Change has come to the Gordon Heights Fire District with the election Tuesday of a commissioner who gives budget-cutters a majority on the board.
Officials confirmed Joyce Bourne Wednesday as the newly elected commissioner -- with 268 votes to incumbent James Kelly's 55 and challenger James Freeman's 169.
Bourne joins two other commissioners on the five-member board who support reducing the budget of Long Island's most heavily taxed fire district.
Bourne, 67, of Middle Island, said the vote is a clear mandate for change. She wants to quickly work on curtailing spending and reducing the tax burden. "We will do so immediately," she said. "It's time to go forward."
Gordon Heights serves about 900 homes in the Town of Brookhaven. The taxes -- four times the Long Island average -- are high in part because the 1.7-square-mile residential district draws no commercial property tax revenue.
The district, which has long come under fire for spending and survived a campaign to dissolve it in 2008, has become a statewide emblem of the problems of special districts.
Brookhaven officials have commissioned studies into alternatives, such as taking over the district's finances, creating an ambulance district or merging the district with a neighboring fire service. Supporters have said the district is necessary for safety reasons -- and because it is historically significant as Suffolk County's first all-black force.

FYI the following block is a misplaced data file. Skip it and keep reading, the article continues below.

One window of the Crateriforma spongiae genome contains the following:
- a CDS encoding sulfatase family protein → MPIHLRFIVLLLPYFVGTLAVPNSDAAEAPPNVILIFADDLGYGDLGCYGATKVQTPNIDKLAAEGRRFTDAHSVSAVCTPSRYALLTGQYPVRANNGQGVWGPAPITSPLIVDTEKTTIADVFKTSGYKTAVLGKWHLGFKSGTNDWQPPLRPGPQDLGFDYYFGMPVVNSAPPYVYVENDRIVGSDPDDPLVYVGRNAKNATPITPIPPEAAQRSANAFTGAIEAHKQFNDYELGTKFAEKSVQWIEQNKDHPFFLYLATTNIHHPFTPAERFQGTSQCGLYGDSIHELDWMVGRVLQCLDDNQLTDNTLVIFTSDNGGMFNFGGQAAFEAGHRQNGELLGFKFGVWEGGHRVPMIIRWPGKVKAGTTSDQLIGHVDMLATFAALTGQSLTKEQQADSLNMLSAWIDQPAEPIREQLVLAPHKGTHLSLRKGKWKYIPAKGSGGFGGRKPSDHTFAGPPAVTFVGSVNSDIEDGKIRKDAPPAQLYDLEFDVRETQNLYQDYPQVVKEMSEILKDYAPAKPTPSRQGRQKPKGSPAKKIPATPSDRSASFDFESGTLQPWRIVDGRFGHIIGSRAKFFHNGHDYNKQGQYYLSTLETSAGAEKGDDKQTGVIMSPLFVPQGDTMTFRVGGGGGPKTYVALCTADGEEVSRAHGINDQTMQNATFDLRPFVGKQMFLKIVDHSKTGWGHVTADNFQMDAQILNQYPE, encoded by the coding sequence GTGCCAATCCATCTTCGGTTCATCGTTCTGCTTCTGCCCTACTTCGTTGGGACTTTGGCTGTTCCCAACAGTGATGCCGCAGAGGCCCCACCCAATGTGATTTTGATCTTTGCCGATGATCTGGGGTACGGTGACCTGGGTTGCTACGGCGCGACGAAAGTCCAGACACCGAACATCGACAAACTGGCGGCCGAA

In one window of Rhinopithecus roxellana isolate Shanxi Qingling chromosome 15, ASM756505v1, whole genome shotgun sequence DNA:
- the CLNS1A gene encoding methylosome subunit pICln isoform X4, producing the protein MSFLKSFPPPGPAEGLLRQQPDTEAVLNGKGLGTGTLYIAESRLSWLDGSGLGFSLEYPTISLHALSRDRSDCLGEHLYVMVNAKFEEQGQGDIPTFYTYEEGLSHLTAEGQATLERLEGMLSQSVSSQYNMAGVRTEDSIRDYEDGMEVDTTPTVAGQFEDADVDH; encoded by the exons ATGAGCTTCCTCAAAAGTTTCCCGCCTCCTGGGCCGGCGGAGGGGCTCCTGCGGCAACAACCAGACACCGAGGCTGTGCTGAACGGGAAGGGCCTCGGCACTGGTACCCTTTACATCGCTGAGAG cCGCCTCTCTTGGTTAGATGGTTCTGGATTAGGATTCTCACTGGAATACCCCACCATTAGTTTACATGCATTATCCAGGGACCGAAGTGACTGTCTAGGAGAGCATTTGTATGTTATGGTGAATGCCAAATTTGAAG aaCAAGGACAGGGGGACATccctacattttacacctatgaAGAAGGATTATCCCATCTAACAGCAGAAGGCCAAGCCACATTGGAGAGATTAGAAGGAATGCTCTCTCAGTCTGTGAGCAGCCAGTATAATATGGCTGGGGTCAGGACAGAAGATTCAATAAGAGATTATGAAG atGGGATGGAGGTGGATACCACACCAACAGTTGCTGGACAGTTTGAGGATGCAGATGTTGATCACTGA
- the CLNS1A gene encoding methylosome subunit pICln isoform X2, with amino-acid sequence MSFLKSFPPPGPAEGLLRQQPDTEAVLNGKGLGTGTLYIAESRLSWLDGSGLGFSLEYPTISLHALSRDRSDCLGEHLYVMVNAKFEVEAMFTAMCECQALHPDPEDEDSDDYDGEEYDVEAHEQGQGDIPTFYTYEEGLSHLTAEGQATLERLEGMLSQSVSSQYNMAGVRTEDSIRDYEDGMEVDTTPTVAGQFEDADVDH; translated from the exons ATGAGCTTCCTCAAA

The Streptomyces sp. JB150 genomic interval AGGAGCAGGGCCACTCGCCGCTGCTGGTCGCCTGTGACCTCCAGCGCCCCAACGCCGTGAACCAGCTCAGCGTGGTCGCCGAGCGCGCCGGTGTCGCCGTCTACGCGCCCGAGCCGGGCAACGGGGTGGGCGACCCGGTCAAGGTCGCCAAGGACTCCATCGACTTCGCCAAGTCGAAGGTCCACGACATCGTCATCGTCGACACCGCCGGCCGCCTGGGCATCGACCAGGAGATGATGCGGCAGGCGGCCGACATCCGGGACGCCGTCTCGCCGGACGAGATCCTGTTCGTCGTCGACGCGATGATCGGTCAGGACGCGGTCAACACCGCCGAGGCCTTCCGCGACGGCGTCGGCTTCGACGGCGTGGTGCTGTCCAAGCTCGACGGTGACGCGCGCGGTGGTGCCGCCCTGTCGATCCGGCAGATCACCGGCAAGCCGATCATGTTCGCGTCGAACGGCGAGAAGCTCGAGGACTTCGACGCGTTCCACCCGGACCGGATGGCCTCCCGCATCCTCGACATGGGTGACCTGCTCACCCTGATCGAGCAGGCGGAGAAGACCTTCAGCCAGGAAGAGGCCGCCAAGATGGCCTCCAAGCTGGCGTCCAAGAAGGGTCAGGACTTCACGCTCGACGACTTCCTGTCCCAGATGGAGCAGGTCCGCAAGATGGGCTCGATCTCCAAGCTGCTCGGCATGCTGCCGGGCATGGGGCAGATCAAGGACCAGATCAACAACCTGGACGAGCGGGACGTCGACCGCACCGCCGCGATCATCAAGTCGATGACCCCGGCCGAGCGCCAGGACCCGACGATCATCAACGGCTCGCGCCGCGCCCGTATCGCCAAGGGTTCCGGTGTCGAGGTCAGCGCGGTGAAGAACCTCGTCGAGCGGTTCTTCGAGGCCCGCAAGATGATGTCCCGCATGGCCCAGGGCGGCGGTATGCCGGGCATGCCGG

The town board's analysis of the district came to a halt when former Supervisor Mark Lesko resigned in September to take a new job, Councilwoman Connie Kepert said. Under new Supervisor Ed Romaine, Kepert hopes discussions will soon resume.
"It's going to be up to the community," she said of the district's fate. "Certainly, the people of Gordon Heights have spoken, so we will see."
Kelly, a 36-year volunteer firefighter who had been on the board for 15 years, pledged cooperation. "We just have to be more efficient . . . We really have to sit down as people and see what we can do as a community," he said.
Commissioner Alex Hanson, part of Bourne's group, said the district has already trimmed spending in this year's $1.27-million budget. "We will continue in the direction we had been . . . reducing the budget while maintaining the services."